The height of the tower was driven by the goal of attaining 2,000 rooms within each of the hotel towers. With a long, thin profile and considering its location along the hurricane-prone coastline, foundation loads were significant. Wind tunnel analysis proved that required design wind loads exceeded that prescribed by the Code for both the main wind force resisting elements and the façade.
A Key foundation consideration was the capacity of the deep pile system. Building a 735 foot tall concrete tower in Atlantic City required new ideas for construction. Geotechnical analyses and preliminary pile testing resulted in the use of 22 inch diameter auger cast piles, a size that had not been used in Atlantic City. Mat foundations up to 17’-0” thick were required due to significant overturning forces at the base of the towers.
For foundation, concrete strengths were kept to 6,000 psi in the mat to minimize heat gain. Thicker than anything constructed in the city, mock ups were done to test heat gain and loss before advancing to final construction. A high (75%) slag mix in the concrete was used to control the heat. Cast in the middle of winter, embedded thermo couplers continuously measured the concrete temperature in the final construction. Output was reviewed and graphed to verify that the results fell within ACI limits.
Three 4’-0” thick concrete mega walls provide the lateral stability and dynamic acceleration control required for the tower. Concrete strength of up to 14,000 psi was specified and achieved. The tower wall elements have 27,500 cubic yards of concrete and 5,000 tons of reinforcing steel, with #18, Grade 75 reinforcing bars with mechanical splice couplers required at the lowest levels. The grade 75 reinforcing steel saved 10% of the reinforcing, thus reducing congestion. The project monopolized the availability of #18 reinforcing steel and couplers in the country.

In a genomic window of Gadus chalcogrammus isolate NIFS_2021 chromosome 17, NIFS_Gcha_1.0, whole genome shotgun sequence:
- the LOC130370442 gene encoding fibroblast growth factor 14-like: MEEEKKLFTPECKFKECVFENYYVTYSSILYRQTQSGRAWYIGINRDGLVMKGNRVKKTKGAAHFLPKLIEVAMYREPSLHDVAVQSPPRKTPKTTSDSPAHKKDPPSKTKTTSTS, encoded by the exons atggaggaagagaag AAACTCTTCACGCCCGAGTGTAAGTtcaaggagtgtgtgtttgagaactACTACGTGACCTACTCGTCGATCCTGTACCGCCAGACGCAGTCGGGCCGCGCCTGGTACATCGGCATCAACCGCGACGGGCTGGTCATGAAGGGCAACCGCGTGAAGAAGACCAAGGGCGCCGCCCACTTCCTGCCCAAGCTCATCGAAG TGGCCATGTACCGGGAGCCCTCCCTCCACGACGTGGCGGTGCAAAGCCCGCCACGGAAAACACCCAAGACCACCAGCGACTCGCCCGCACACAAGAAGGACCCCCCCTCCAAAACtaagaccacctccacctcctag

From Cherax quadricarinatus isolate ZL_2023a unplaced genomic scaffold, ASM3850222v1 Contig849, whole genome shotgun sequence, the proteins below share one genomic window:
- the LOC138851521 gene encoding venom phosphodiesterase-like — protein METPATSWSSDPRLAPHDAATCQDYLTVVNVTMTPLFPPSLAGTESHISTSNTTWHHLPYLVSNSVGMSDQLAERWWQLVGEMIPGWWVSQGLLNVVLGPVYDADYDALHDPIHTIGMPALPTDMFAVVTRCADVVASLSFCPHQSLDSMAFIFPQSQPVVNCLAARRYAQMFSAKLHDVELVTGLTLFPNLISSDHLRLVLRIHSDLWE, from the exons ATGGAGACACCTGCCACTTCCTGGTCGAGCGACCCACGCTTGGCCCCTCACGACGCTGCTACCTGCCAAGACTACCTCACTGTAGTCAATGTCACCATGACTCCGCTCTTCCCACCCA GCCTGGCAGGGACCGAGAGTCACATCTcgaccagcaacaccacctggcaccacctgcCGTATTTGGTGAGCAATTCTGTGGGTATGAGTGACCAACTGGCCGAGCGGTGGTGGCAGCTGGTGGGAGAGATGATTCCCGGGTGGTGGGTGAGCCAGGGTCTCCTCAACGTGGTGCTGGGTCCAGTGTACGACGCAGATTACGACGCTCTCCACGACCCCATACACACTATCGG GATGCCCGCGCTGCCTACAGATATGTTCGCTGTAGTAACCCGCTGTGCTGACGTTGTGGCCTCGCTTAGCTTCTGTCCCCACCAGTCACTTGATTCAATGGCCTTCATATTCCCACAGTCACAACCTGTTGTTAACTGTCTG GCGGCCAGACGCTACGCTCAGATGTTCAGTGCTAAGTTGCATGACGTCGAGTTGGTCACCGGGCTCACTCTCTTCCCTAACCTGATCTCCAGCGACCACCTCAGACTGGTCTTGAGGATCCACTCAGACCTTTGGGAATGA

There are 54 supported Filigree concrete framed floors in the tower that are 10” thick. Flying truss shoring systems were used on the hotel levels. For the lower floors, column hung shoring systems were used. 43,000 cubic yards of concrete were poured with 4,600 tons of reinforcing steel for the floor framing. Speed of construction was enhanced by using factory cast Filigree shells. The precast shells were pre-stressed and reinforced, reducing the quantity of field placed reinforcing steel in the slabs. The shells are cast with a foam void where solid concrete is not required for strength. This in turn reduces the volume of concrete and weight of the overall tower.
The low-rise entertainment and casino portion of the project is a steel structure outside of the footprint of the two towers, which includes 150,000 square feet of casino, 500,000 square feet of dining, retail, health spa and entertainment venues including a 5,500 seat performing arts center. The unique layout of the complex required more than twenty five separate transfer trusses over the drive entrance, open spaces and the performing arts complex with spans from 150 to 200 feet.